A comparative study on zero tillage with bulldozing as land preparations on oil palm growth, and nutrient status after 5 years of planting
AbstractA comparative study on zero tillage and bulldozing, as land preparations for oil palm seedling transplanted into the field was conducted at Ayip Eku Oil Palm Estate between 1993 and 1997. The experimental site was a five-year fallow land in which Panicum maximum (Guinea grass) and Centresoma pubescence were dominant fallow species. Sprouted oil palm nuts were obtained from the Nigerian Institute for Oil Palm Research (NIFOR) and established in a single stage nursery and used for the experiment. Number of leaves per palm, palm height and leaf area (LA) determined after 12 months of field planting, were significantly higher in the zero tillage plots than the bulldozed plots. Zero tillage exerted a more significant (P<0.05) effect on growth parameters through increased plant height, leaf number per palm, and Leaf Area and nutrient status of the soil than bulldozing. On the average, the number of leaf blades per palm and palm height increases were 25.0% and 34.7% respectively, higher in the zero tillage plots compared with bulldozed soil. Seasonal trend showed that zero tillage had the highest N content of 32.29g/kg within the 0–20cm depth compared with the bulldozed plots. Cropping for 5 years under both tillage systems resulted in a decrease in soil pH by approximately one unit in the surface horizon. Zero tillage system maintained a significantly (P< 0.05) higher level of exchangeable Ca and Mg in the surface depth, 0-20cm layer that by implication has the highest organic matter content. Equally, both tillage systems had more than adequate amount of available P and exchangeable K up to 80cm depth. These findings are discussed in light of tillage systems and soil nutrient status in oil palm management.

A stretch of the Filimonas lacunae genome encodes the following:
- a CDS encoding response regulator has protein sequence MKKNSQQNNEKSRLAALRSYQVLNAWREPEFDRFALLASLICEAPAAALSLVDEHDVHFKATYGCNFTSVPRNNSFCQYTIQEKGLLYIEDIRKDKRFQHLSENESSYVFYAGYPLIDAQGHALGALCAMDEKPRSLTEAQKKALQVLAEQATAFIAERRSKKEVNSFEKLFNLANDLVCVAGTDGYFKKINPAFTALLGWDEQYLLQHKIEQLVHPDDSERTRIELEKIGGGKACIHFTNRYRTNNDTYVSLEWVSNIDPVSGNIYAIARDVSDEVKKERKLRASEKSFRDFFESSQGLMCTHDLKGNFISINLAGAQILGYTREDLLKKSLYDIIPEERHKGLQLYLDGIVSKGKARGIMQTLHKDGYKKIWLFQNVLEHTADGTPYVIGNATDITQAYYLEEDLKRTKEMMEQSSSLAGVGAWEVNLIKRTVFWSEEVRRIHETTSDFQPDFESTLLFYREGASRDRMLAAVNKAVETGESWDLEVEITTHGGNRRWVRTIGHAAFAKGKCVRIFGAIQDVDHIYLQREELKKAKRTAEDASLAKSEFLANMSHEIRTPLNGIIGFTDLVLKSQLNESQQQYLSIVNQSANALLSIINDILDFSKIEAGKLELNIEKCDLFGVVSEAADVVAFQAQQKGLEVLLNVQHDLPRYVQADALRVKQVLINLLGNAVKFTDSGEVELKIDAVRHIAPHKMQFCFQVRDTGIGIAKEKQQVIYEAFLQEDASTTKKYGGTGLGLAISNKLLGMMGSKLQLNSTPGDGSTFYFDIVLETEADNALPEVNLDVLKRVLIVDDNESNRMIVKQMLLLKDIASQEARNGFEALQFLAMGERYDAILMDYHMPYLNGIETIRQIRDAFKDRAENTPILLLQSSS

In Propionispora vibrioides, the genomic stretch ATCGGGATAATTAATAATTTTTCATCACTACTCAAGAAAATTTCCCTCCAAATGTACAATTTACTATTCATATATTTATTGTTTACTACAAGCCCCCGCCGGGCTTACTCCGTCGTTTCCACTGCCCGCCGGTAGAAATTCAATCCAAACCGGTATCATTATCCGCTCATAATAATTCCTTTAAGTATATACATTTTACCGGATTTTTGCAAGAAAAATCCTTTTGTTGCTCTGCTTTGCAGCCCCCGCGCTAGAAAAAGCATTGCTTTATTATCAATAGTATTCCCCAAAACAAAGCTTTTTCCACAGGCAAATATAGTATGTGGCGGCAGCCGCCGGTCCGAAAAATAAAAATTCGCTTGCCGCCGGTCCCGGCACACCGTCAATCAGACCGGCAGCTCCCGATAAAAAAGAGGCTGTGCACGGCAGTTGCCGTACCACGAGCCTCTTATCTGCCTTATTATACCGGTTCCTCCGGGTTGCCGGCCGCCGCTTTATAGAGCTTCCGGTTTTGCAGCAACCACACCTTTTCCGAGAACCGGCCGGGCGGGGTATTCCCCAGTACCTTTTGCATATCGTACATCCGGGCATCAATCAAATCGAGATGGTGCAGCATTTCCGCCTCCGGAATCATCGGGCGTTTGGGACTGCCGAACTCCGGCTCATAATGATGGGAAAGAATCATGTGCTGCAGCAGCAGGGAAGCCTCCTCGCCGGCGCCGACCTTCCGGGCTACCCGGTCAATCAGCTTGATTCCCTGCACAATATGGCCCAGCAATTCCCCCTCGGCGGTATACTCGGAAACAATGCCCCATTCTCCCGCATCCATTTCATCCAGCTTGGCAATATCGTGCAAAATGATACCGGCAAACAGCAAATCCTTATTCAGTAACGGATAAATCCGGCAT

Keywords: zero tillage, bulldozing, crop growth and nutrient status after 5 years
Global Journal of Agricultural Sciences Vol. 4(2) 2005: 149-154